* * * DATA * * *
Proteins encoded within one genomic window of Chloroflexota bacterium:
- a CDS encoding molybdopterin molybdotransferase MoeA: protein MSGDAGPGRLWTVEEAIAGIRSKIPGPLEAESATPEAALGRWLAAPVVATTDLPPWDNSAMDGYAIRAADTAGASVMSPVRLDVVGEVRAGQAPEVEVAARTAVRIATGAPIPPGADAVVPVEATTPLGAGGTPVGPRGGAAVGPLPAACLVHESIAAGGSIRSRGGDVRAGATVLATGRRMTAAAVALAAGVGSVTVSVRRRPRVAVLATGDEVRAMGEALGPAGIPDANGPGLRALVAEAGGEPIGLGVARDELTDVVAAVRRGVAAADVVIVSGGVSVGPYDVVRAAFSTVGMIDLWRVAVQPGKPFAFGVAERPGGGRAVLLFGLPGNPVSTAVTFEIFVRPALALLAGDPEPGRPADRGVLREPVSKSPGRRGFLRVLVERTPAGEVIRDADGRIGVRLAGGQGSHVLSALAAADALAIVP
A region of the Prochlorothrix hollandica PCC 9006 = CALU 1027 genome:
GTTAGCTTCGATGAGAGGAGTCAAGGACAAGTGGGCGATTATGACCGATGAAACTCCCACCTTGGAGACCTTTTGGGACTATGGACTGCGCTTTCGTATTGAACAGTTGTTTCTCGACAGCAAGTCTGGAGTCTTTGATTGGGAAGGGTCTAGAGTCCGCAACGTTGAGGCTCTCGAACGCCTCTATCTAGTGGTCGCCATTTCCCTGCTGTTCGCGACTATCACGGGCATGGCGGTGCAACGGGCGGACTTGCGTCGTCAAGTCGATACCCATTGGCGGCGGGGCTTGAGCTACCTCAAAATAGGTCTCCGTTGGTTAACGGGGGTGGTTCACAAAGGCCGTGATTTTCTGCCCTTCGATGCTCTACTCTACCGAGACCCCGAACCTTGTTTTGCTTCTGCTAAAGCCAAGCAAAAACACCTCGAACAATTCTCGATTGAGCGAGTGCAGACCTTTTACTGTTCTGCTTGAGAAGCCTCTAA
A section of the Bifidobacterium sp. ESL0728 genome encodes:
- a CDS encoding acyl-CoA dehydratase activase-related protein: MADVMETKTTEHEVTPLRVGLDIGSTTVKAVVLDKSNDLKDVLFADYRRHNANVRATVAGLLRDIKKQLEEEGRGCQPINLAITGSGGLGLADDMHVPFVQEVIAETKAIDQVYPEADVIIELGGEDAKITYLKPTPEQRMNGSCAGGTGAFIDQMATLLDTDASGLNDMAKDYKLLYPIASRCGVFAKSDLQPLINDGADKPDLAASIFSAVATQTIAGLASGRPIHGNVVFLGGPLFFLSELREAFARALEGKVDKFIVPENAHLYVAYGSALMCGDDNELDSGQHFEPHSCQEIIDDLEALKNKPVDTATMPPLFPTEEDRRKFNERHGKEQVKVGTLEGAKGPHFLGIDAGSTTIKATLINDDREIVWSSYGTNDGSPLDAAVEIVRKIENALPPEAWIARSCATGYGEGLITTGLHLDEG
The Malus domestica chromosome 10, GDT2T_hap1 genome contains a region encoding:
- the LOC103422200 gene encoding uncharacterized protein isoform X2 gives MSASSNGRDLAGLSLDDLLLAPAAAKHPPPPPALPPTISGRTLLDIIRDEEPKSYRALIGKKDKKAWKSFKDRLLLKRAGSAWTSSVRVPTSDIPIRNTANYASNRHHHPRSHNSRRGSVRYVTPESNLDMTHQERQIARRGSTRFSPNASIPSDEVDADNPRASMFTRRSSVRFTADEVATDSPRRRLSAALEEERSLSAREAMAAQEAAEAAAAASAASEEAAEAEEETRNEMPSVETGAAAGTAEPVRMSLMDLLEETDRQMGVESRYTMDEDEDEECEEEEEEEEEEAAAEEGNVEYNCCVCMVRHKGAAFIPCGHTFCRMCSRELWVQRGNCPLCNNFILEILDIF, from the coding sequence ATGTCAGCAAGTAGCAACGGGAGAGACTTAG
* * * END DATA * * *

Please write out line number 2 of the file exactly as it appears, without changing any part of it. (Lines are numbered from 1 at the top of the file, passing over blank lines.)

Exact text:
- a CDS encoding molybdopterin molybdotransferase MoeA: protein MSGDAGPGRLWTVEEAIAGIRSKIPGPLEAESATPEAALGRWLAAPVVATTDLPPWDNSAMDGYAIRAADTAGASVMSPVRLDVVGEVRAGQAPEVEVAARTAVRIATGAPIPPGADAVVPVEATTPLGAGGTPVGPRGGAAVGPLPAACLVHESIAAGGSIRSRGGDVRAGATVLATGRRMTAAAVALAAGVGSVTVSVRRRPRVAVLATGDEVRAMGEALGPAGIPDANGPGLRALVAEAGGEPIGLGVARDELTDVVAAVRRGVAAADVVIVSGGVSVGPYDVVRAAFSTVGMIDLWRVAVQPGKPFAFGVAERPGGGRAVLLFGLPGNPVSTAVTFEIFVRPALALLAGDPEPGRPADRGVLREPVSKSPGRRGFLRVLVERTPAGEVIRDADGRIGVRLAGGQGSHVLSALAAADALAIVP